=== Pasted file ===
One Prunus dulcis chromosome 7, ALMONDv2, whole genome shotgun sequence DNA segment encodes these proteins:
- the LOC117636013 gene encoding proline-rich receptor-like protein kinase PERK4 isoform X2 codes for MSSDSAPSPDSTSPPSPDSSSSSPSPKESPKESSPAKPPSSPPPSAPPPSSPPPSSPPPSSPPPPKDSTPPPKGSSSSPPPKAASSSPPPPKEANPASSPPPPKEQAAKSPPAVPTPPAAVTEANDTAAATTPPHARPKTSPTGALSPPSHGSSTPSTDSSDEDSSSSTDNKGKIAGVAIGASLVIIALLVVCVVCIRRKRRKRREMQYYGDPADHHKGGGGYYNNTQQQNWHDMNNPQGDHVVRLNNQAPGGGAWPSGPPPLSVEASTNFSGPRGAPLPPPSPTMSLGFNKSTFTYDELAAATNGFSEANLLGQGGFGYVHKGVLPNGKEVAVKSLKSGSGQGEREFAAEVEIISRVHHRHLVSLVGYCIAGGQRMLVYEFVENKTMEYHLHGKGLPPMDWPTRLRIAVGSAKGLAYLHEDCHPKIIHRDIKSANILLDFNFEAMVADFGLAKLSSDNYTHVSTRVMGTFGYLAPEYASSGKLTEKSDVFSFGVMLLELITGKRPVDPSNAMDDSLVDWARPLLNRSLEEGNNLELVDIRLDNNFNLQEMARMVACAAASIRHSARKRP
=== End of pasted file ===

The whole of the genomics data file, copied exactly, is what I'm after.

One Prunus dulcis chromosome 7, ALMONDv2, whole genome shotgun sequence DNA segment encodes these proteins:
- the LOC117636013 gene encoding proline-rich receptor-like protein kinase PERK4 isoform X2 codes for MSSDSAPSPDSTSPPSPDSSSSSPSPKESPKESSPAKPPSSPPPSAPPPSSPPPSSPPPSSPPPPKDSTPPPKGSSSSPPPKAASSSPPPPKEANPASSPPPPKEQAAKSPPAVPTPPAAVTEANDTAAATTPPHARPKTSPTGALSPPSHGSSTPSTDSSDEDSSSSTDNKGKIAGVAIGASLVIIALLVVCVVCIRRKRRKRREMQYYGDPADHHKGGGGYYNNTQQQNWHDMNNPQGDHVVRLNNQAPGGGAWPSGPPPLSVEASTNFSGPRGAPLPPPSPTMSLGFNKSTFTYDELAAATNGFSEANLLGQGGFGYVHKGVLPNGKEVAVKSLKSGSGQGEREFAAEVEIISRVHHRHLVSLVGYCIAGGQRMLVYEFVENKTMEYHLHGKGLPPMDWPTRLRIAVGSAKGLAYLHEDCHPKIIHRDIKSANILLDFNFEAMVADFGLAKLSSDNYTHVSTRVMGTFGYLAPEYASSGKLTEKSDVFSFGVMLLELITGKRPVDPSNAMDDSLVDWARPLLNRSLEEGNNLELVDIRLDNNFNLQEMARMVACAAASIRHSARKRP